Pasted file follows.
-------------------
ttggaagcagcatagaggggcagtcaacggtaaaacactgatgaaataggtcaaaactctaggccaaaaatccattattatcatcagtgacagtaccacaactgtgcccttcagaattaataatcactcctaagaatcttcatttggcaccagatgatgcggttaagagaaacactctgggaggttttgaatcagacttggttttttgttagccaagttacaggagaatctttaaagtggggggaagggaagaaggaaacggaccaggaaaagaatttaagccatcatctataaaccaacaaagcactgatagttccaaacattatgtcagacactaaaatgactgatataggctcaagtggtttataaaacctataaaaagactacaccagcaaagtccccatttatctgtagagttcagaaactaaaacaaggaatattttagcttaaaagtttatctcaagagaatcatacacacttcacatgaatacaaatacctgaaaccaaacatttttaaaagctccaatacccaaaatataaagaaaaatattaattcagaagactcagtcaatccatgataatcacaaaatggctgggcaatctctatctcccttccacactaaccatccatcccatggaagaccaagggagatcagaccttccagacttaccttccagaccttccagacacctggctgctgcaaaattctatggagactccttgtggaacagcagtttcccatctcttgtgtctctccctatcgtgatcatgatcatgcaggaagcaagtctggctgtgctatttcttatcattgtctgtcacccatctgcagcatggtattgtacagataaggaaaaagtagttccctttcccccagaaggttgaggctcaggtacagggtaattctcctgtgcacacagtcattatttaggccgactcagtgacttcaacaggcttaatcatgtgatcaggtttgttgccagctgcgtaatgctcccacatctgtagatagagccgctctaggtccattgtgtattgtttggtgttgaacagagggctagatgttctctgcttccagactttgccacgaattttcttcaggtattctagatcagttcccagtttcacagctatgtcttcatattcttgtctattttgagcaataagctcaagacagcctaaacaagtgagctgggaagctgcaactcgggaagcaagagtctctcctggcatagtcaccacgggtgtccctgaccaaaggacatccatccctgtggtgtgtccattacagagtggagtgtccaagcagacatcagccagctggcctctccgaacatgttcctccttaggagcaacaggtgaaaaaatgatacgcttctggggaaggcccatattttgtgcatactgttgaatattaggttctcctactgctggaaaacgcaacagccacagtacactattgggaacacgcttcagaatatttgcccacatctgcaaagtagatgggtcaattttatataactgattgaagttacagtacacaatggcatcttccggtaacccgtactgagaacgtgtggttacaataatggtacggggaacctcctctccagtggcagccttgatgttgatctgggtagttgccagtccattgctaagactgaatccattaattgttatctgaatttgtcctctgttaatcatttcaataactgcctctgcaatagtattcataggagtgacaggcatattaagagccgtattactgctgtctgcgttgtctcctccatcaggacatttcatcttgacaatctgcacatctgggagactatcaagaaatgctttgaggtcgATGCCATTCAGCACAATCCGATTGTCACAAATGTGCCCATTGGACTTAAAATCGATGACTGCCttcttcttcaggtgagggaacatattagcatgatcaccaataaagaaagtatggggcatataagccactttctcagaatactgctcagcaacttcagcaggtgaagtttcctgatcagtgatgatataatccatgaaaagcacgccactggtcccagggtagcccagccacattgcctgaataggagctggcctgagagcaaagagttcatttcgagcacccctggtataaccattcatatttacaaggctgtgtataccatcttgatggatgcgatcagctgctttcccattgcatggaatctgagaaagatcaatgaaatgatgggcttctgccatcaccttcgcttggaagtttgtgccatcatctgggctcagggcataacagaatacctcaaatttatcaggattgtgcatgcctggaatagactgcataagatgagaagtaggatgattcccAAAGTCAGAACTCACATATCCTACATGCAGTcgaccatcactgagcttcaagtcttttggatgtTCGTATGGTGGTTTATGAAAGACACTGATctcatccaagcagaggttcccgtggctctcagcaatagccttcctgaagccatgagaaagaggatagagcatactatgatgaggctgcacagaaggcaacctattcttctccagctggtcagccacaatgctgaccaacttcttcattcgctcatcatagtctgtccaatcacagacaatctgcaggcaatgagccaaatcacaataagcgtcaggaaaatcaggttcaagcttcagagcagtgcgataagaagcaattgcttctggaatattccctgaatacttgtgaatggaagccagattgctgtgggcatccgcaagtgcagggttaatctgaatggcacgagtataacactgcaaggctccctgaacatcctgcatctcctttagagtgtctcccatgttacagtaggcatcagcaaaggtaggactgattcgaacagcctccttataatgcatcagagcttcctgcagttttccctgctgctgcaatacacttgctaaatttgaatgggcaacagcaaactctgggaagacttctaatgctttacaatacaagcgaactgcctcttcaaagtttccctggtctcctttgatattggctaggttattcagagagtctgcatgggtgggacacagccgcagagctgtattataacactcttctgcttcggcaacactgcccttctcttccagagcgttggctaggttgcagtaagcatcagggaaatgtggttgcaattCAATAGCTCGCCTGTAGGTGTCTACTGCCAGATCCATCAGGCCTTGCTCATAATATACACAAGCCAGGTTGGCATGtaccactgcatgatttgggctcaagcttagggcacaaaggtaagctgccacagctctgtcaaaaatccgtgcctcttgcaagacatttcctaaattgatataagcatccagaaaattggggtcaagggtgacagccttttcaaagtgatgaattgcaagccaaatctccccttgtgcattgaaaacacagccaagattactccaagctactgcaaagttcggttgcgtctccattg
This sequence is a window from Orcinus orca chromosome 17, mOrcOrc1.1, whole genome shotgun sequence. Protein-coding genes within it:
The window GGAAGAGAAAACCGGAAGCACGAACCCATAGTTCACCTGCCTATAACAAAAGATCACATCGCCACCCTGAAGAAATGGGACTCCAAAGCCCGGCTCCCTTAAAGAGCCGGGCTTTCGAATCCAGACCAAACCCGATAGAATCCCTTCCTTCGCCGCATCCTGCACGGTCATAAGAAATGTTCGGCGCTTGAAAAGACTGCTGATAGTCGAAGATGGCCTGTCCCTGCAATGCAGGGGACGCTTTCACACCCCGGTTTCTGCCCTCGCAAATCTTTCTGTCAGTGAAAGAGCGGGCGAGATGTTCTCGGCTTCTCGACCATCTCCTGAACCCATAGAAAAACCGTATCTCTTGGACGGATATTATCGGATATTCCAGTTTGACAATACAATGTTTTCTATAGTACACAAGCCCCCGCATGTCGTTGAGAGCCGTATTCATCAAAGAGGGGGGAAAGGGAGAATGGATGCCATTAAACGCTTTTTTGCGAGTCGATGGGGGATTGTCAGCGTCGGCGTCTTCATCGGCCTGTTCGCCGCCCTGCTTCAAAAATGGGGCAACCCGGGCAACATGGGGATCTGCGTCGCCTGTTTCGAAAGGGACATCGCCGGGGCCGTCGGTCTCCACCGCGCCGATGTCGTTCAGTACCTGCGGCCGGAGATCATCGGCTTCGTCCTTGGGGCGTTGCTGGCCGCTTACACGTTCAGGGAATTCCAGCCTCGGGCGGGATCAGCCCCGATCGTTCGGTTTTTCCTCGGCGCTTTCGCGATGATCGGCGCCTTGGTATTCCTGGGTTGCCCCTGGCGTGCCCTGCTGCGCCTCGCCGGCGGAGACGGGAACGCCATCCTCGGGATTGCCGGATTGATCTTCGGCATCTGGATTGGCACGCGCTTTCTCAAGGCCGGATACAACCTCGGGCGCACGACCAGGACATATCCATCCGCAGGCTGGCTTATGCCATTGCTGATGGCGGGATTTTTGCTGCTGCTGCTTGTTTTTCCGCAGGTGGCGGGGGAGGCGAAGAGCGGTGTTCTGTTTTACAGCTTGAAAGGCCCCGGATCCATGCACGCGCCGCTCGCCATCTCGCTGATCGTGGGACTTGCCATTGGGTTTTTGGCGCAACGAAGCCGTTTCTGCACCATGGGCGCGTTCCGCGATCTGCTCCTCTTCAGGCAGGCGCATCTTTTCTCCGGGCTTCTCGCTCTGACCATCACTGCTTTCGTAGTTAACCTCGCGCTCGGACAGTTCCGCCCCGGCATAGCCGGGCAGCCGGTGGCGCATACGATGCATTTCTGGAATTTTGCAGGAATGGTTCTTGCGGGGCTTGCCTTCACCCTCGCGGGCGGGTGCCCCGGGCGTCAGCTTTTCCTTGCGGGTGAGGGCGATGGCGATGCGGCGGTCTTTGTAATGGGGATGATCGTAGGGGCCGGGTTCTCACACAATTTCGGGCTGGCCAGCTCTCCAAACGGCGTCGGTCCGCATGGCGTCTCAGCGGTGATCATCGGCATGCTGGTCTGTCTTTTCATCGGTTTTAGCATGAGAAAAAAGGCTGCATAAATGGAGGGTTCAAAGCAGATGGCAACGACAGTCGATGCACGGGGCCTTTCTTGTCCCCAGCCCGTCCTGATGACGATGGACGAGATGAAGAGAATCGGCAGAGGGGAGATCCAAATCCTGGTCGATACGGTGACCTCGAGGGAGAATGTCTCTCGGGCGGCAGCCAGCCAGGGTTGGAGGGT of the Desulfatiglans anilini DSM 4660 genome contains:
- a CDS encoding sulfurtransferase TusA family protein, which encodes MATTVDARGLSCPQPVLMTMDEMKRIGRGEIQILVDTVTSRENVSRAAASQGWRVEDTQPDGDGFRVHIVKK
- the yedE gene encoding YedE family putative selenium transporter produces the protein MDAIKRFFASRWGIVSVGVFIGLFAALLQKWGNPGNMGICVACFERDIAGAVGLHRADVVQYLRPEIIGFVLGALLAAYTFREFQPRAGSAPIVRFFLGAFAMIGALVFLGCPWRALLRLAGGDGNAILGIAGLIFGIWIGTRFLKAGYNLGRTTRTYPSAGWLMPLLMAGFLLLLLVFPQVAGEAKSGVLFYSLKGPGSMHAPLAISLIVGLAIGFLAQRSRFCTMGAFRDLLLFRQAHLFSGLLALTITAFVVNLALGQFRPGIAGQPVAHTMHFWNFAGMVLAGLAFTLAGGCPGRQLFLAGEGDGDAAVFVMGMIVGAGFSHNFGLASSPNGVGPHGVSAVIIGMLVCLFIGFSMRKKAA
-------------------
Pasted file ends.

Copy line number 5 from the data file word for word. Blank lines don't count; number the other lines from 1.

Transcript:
- the yedE gene encoding YedE family putative selenium transporter produces the protein MDAIKRFFASRWGIVSVGVFIGLFAALLQKWGNPGNMGICVACFERDIAGAVGLHRADVVQYLRPEIIGFVLGALLAAYTFREFQPRAGSAPIVRFFLGAFAMIGALVFLGCPWRALLRLAGGDGNAILGIAGLIFGIWIGTRFLKAGYNLGRTTRTYPSAGWLMPLLMAGFLLLLLVFPQVAGEAKSGVLFYSLKGPGSMHAPLAISLIVGLAIGFLAQRSRFCTMGAFRDLLLFRQAHLFSGLLALTITAFVVNLALGQFRPGIAGQPVAHTMHFWNFAGMVLAGLAFTLAGGCPGRQLFLAGEGDGDAAVFVMGMIVGAGFSHNFGLASSPNGVGPHGVSAVIIGMLVCLFIGFSMRKKAA